You are here
ST. LOUIS, Mo. -- A QuikTrip sign near St. Louis displayed regular unleaded gasoline for $3.20 per gallon, down the road, another QuikTrip prices its regular fuel at $2.87.
"I've never seen anything like this. Wholesale prices went up. Maybe [the stations selling cheaper gas] have an arrangement with their wholesalers, or maybe they have excess gas. Who knows?" AAA Auto Club of Missouri's spokesman Mike Right told The Associated Press.
Ron Leone, executive director of the Missouri Petroleum Marketers & Convenience Store Association told the AP that retailers are simply responding to higher wholesale prices. "We're at or near historic highs and we're starting to see the consequences of that at the pump," Leone said.
The fluctuation in prices stretched well beyond St. Louis, reported the AP. Stations in the Kansas City metro-area were priced at $2.73 per gallon.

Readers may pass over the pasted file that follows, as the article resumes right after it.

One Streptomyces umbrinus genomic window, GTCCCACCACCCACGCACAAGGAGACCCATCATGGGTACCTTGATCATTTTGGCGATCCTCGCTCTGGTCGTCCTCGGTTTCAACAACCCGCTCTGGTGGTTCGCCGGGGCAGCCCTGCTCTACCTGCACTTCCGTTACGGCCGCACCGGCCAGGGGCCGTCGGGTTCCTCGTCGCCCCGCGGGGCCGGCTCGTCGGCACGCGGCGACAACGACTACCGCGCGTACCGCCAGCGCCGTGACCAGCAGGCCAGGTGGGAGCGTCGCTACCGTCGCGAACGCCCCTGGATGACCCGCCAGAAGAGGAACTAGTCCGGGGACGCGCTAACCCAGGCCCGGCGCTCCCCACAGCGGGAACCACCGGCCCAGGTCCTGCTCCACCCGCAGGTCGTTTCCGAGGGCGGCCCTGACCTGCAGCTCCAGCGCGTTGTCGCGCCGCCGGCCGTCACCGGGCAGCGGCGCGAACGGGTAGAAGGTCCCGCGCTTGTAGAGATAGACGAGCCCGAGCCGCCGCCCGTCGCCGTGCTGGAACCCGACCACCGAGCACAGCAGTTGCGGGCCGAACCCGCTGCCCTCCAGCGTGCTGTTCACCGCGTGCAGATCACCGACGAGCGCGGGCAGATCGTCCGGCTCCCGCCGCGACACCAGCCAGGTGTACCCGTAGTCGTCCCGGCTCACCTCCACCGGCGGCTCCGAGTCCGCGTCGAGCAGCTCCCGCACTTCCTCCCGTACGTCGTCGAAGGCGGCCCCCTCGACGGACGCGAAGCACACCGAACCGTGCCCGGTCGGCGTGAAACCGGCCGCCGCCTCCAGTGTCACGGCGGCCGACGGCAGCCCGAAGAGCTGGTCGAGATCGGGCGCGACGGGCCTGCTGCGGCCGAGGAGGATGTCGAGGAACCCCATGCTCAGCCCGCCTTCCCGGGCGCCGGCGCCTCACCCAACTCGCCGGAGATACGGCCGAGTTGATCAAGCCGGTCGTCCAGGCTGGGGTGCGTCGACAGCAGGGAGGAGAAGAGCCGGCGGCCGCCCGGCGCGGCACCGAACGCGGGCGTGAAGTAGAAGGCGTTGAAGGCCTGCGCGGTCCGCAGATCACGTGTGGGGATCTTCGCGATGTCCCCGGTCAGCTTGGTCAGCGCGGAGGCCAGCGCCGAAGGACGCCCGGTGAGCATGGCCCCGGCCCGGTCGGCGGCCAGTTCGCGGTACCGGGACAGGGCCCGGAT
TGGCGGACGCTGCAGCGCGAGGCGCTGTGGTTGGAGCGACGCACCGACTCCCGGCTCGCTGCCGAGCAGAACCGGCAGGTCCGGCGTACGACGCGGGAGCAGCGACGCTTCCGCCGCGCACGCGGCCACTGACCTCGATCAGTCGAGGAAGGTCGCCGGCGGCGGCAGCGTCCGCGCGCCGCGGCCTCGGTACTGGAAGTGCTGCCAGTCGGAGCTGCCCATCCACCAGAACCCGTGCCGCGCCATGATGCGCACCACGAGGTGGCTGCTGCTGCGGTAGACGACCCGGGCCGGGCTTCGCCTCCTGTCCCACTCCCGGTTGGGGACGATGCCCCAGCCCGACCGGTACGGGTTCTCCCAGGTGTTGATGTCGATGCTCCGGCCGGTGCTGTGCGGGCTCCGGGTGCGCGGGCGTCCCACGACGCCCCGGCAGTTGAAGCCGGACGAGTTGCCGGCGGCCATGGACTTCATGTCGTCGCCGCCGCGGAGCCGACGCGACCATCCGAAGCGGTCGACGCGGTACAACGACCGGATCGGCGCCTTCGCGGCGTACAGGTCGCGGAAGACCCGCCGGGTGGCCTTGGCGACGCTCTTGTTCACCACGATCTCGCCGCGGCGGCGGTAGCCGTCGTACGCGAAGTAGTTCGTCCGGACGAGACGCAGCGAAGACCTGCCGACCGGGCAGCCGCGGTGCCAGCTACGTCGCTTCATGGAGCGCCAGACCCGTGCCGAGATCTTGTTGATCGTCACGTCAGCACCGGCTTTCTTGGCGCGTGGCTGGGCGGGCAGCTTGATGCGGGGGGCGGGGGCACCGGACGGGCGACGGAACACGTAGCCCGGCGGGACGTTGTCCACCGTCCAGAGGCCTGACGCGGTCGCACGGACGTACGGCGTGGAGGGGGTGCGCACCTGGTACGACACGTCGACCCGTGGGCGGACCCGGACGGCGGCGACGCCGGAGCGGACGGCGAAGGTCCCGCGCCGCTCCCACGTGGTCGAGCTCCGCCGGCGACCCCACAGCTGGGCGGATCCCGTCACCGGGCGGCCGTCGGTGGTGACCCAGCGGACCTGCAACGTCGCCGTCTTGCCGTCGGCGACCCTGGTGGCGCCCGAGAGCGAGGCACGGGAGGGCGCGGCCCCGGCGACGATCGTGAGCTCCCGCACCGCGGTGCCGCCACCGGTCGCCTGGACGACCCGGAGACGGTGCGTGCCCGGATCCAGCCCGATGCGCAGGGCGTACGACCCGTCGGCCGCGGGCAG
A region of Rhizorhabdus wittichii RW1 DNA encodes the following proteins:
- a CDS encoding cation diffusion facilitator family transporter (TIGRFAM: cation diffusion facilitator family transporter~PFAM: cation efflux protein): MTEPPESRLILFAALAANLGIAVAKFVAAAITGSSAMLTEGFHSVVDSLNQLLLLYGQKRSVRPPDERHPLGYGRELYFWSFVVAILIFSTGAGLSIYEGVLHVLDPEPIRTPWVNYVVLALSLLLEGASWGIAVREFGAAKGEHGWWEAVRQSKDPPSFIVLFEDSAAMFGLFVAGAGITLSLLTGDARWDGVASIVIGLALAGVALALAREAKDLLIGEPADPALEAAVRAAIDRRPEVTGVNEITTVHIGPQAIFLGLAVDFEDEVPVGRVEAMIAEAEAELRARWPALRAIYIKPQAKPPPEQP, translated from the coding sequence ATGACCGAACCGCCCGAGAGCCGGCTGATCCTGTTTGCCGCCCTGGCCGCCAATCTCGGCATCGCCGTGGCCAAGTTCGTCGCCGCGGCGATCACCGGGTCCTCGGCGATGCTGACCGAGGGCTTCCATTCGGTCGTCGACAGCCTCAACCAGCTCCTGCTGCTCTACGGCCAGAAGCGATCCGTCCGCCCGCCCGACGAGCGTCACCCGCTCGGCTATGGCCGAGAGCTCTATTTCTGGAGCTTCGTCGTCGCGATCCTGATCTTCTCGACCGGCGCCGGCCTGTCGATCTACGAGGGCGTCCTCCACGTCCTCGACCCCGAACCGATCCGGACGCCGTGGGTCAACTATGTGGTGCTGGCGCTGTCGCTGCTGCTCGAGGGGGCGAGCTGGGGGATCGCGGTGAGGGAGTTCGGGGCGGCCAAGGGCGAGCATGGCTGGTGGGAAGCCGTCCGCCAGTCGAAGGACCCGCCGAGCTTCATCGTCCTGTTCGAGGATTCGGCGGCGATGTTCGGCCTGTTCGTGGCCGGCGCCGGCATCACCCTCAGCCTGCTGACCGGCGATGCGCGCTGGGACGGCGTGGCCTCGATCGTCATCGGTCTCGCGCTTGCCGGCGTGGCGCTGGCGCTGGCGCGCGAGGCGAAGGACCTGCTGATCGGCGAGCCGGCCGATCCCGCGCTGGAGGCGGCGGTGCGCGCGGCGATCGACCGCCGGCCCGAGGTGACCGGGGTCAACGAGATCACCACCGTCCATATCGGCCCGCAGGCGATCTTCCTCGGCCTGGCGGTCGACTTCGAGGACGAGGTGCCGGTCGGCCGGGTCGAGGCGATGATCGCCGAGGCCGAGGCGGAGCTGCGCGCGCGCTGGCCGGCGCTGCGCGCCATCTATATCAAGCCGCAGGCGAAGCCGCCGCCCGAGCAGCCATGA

Because the St. Louis region is required by the Environmental Protection Agency to sell clean-burning gasoline to reduce air pollution, Leone attributes the gas hike to the reformulated gas, with prices that are more unstable than regular gas.
"When prices are the same in a market area, we're accused of collusion, and when they're not the same, we're accused of a gouging price," Leone said. "We're damned if we do and damned if we don't."
Consumers in Missouri are not the only ones seeing drastic fluctuations in gas price. In Madison, Wis., the price for regular gas is $3.19 at a BP Amoco, breaking the high mark of $3.09 set on July 27. But in the same town, some stations are still showing prices at $3.03 per gallon. The statewide average today was $3.12, according to AAA Wisconsin.
"It's the marketplace," Erin Roth, executive director of the Wisconsin Petroleum Council told the Capital Times. "One retailer raises prices and everybody else follows."
Matt Hauser, director of government relations for the Wisconsin Petroleum Marketers and Convenience Store Association, told the newspaper that retailers have been holding prices for a couple days as wholesale prices climbed, but at some point, they must pass the higher costs on.
"Everything is so tight these days," he said. "It used to be that prices would stay the same for weeks. Now they can jump overnight."